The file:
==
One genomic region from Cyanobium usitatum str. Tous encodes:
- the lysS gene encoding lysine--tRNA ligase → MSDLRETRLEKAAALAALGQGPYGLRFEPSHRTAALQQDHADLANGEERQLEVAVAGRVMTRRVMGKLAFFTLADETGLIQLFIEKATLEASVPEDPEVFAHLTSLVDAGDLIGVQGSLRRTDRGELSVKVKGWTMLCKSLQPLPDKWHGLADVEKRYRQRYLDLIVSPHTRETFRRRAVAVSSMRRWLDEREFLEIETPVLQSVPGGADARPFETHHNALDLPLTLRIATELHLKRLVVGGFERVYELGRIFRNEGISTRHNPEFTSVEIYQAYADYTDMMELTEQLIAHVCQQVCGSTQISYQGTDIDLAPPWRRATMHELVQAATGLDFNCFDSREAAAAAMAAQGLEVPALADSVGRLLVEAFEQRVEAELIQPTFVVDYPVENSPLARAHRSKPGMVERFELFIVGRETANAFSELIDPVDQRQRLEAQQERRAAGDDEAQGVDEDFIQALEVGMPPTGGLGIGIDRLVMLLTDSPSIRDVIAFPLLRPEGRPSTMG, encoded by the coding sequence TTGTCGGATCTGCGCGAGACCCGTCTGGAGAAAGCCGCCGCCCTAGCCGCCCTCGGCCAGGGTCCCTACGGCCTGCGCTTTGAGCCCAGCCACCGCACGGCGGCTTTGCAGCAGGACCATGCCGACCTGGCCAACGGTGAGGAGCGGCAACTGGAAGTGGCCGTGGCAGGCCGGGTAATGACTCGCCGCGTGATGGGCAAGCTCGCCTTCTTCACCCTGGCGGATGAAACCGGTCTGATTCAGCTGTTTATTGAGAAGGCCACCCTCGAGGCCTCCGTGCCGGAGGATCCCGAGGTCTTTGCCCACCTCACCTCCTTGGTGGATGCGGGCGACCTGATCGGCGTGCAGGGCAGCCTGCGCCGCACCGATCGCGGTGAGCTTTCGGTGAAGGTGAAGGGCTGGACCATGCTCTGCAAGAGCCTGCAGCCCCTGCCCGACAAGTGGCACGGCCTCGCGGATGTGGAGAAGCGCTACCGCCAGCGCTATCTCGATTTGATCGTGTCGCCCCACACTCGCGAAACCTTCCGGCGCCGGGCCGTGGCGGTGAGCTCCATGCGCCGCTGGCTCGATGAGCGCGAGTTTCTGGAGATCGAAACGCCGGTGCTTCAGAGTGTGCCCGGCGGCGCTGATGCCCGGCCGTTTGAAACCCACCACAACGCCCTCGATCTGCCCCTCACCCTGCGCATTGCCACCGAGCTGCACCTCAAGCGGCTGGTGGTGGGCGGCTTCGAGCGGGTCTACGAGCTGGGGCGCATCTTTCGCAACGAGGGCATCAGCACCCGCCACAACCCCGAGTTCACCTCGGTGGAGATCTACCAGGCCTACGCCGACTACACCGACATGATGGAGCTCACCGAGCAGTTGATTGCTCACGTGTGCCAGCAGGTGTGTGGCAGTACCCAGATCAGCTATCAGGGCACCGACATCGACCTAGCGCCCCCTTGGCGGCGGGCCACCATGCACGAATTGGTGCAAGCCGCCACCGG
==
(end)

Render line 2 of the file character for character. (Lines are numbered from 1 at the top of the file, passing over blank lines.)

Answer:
- the lysS gene encoding lysine--tRNA ligase → MSDLRETRLEKAAALAALGQGPYGLRFEPSHRTAALQQDHADLANGEERQLEVAVAGRVMTRRVMGKLAFFTLADETGLIQLFIEKATLEASVPEDPEVFAHLTSLVDAGDLIGVQGSLRRTDRGELSVKVKGWTMLCKSLQPLPDKWHGLADVEKRYRQRYLDLIVSPHTRETFRRRAVAVSSMRRWLDEREFLEIETPVLQSVPGGADARPFETHHNALDLPLTLRIATELHLKRLVVGGFERVYELGRIFRNEGISTRHNPEFTSVEIYQAYADYTDMMELTEQLIAHVCQQVCGSTQISYQGTDIDLAPPWRRATMHELVQAATGLDFNCFDSREAAAAAMAAQGLEVPALADSVGRLLVEAFEQRVEAELIQPTFVVDYPVENSPLARAHRSKPGMVERFELFIVGRETANAFSELIDPVDQRQRLEAQQERRAAGDDEAQGVDEDFIQALEVGMPPTGGLGIGIDRLVMLLTDSPSIRDVIAFPLLRPEGRPSTMG, encoded by the coding sequence TTGTCGGATCTGCGCGAGACCCGTCTGGAGAAAGCCGCCGCCCTAGCCGCCCTCGGCCAGGGTCCCTACGGCCTGCGCTTTGAGCCCAGCCACCGCACGGCGGCTTTGCAGCAGGACCATGCCGACCTGGCCAACGGTGAGGAGCGGCAACTGGAAGTGGCCGTGGCAGGCCGGGTAATGACTCGCCGCGTGATGGGCAAGCTCGCCTTCTTCACCCTGGCGGATGAAACCGGTCTGATTCAGCTGTTTATTGAGAAGGCCACCCTCGAGGCCTCCGTGCCGGAGGATCCCGAGGTCTTTGCCCACCTCACCTCCTTGGTGGATGCGGGCGACCTGATCGGCGTGCAGGGCAGCCTGCGCCGCACCGATCGCGGTGAGCTTTCGGTGAAGGTGAAGGGCTGGACCATGCTCTGCAAGAGCCTGCAGCCCCTGCCCGACAAGTGGCACGGCCTCGCGGATGTGGAGAAGCGCTACCGCCAGCGCTATCTCGATTTGATCGTGTCGCCCCACACTCGCGAAACCTTCCGGCGCCGGGCCGTGGCGGTGAGCTCCATGCGCCGCTGGCTCGATGAGCGCGAGTTTCTGGAGATCGAAACGCCGGTGCTTCAGAGTGTGCCCGGCGGCGCTGATGCCCGGCCGTTTGAAACCCACCACAACGCCCTCGATCTGCCCCTCACCCTGCGCATTGCCACCGAGCTGCACCTCAAGCGGCTGGTGGTGGGCGGCTTCGAGCGGGTCTACGAGCTGGGGCGCATCTTTCGCAACGAGGGCATCAGCACCCGCCACAACCCCGAGTTCACCTCGGTGGAGATCTACCAGGCCTACGCCGACTACACCGACATGATGGAGCTCACCGAGCAGTTGATTGCTCACGTGTGCCAGCAGGTGTGTGGCAGTACCCAGATCAGCTATCAGGGCACCGACATCGACCTAGCGCCCCCTTGGCGGCGGGCCACCATGCACGAATTGGTGCAAGCCGCCACCGG